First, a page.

Latin American leaders slam US, EU on Morales flight
05.07.13 @ 09:29
BRUSSELS - Bolivia’s president Evo Morales has threatened to shut down the US embassy in La Paz after his plane was forced to land in Austria amid suspicions NSA whistleblower was on board.
Morales says the CIA orchestrated a flight ban over four EU member states, diverting his return route to Bolivia from Moscow early Wednesday (3 July) morning.
“We met with the leaders of my party and they asked us for several measures and if necessary, we will close the embassy of the United States,” he told the leaders of Venezuela, Ecuador, Argentina, Uruguay and Suriname on Thursday (4 July) at a summit at Cochabamba, known for its coco-leaf farming.
The leaders ended the summit with a joint-statement, condemning France, Italy, Spain, and Portugal.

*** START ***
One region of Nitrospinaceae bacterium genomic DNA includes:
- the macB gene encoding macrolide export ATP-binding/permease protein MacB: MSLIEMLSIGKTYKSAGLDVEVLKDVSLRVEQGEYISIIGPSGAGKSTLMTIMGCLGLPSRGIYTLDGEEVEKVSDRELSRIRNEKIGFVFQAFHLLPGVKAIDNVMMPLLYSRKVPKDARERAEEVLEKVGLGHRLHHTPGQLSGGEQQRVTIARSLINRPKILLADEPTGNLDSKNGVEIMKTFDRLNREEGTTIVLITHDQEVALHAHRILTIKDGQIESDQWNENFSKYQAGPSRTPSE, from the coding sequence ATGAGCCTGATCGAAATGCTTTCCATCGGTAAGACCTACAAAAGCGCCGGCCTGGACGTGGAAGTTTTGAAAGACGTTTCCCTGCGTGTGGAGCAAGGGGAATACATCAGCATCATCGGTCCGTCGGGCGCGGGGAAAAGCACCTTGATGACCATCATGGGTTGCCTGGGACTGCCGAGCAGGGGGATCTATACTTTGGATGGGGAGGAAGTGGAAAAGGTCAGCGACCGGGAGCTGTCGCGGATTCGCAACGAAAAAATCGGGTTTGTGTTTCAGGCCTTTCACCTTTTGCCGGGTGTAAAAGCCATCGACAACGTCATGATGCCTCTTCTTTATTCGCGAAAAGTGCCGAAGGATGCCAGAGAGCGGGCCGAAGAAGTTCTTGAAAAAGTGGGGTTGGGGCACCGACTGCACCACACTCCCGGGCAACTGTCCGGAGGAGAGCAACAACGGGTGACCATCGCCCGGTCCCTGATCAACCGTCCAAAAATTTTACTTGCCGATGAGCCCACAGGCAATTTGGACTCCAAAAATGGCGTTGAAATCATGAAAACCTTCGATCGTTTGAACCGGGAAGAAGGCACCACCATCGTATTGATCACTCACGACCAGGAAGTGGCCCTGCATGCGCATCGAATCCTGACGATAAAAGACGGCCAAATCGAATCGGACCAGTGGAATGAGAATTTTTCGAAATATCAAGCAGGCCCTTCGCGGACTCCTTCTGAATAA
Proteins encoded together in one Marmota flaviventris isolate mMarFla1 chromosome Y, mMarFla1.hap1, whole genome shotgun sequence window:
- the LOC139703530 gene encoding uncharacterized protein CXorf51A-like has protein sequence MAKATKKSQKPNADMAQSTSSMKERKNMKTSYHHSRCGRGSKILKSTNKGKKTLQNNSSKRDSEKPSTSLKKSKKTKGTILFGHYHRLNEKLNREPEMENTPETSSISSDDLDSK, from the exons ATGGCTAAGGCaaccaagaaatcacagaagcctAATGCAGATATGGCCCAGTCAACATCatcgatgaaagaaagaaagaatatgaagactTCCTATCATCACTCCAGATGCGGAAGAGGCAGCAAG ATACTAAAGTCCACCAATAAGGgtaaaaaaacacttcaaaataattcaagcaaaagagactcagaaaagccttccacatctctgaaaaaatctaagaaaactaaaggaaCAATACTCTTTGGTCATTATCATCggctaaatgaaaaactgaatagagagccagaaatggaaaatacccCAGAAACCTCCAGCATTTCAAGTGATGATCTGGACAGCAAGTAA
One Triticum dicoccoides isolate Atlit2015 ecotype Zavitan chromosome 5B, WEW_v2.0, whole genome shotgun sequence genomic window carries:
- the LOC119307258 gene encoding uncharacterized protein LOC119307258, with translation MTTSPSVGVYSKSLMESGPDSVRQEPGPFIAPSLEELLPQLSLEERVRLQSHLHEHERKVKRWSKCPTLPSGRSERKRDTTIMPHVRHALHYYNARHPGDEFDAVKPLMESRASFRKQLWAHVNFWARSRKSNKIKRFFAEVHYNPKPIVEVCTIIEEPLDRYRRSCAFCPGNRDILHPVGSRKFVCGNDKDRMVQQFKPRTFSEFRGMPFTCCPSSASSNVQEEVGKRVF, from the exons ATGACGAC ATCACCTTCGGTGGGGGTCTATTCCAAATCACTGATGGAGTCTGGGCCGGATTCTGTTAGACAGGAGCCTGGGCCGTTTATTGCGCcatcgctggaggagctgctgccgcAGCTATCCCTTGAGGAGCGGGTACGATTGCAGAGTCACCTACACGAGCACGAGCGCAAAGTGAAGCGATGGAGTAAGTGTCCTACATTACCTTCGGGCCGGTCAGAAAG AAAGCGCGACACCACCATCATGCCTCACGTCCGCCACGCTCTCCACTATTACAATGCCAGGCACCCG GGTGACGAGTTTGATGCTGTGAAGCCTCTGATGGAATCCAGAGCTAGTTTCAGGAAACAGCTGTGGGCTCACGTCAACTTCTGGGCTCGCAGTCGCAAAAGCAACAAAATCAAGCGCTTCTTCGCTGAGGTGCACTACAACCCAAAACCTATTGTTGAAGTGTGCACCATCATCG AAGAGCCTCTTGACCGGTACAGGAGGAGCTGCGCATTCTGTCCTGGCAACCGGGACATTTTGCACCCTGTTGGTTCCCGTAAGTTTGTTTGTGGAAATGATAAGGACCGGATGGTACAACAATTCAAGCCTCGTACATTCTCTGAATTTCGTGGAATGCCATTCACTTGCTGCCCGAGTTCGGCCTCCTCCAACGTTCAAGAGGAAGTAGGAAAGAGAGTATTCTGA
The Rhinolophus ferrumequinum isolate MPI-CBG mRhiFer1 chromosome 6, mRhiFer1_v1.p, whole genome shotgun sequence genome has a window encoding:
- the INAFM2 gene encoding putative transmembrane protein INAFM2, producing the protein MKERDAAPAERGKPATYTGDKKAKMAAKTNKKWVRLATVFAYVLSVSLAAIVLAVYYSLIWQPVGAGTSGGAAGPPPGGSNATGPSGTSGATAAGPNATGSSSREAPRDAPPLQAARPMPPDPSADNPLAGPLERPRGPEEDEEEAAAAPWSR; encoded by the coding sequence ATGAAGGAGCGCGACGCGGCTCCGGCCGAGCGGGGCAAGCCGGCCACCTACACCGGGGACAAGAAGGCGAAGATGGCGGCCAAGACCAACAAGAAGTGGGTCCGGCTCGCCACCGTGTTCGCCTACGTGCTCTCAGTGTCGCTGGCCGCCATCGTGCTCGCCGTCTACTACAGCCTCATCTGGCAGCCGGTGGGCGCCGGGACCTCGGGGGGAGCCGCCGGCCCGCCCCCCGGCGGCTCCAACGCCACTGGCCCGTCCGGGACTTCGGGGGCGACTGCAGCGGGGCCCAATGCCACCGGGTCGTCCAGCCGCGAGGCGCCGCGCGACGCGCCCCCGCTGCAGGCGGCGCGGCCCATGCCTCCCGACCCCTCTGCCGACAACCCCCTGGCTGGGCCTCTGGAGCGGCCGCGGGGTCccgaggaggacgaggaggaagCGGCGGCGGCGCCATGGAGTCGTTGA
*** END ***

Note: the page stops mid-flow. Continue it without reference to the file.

All four-member states refused to allow Morales’ Falcon 900 to enter into their respective airspace.
Critics of the air ban say the president was "virtually kidnapped" and that the Europeans broke international laws at the request of the Americans.
Bolivia’s ambassador to the United Nations called it an act of aggression.
The South American leaders at the Cochabamba summit also weighed in.
“Europe broke all the rules of the game,” said Venezuelan President Nicolas Maduros, reports Reuters.
“We're here to tell President Evo Morales that he can count on us. Whoever picks a fight with Bolivia, picks a fight with Venezuela,” he added.
Uruguayan President Jose Mujica said: “We deserve respect, and when one of our governments is insulted we feel the insult throughout Latin America.”
Argentine President Cristina Fernandez asked EU countries for an apology.
Venezuelan President Nicolas Maduro slammed Spain’s requests to board and search Morales’ plane while stuck at the Vienna international airport.
But not all South American leaders expressed the same vitriol.
Chile, Peru and Colombia sent no delegates or leaders to Cochabamba.
Colombian President Juan Manuel Santos tweeted his solidarity with Morales.
The United States, for its part, declined to comment.
France sent an apology letter and Spain said it did not shut down its airspace.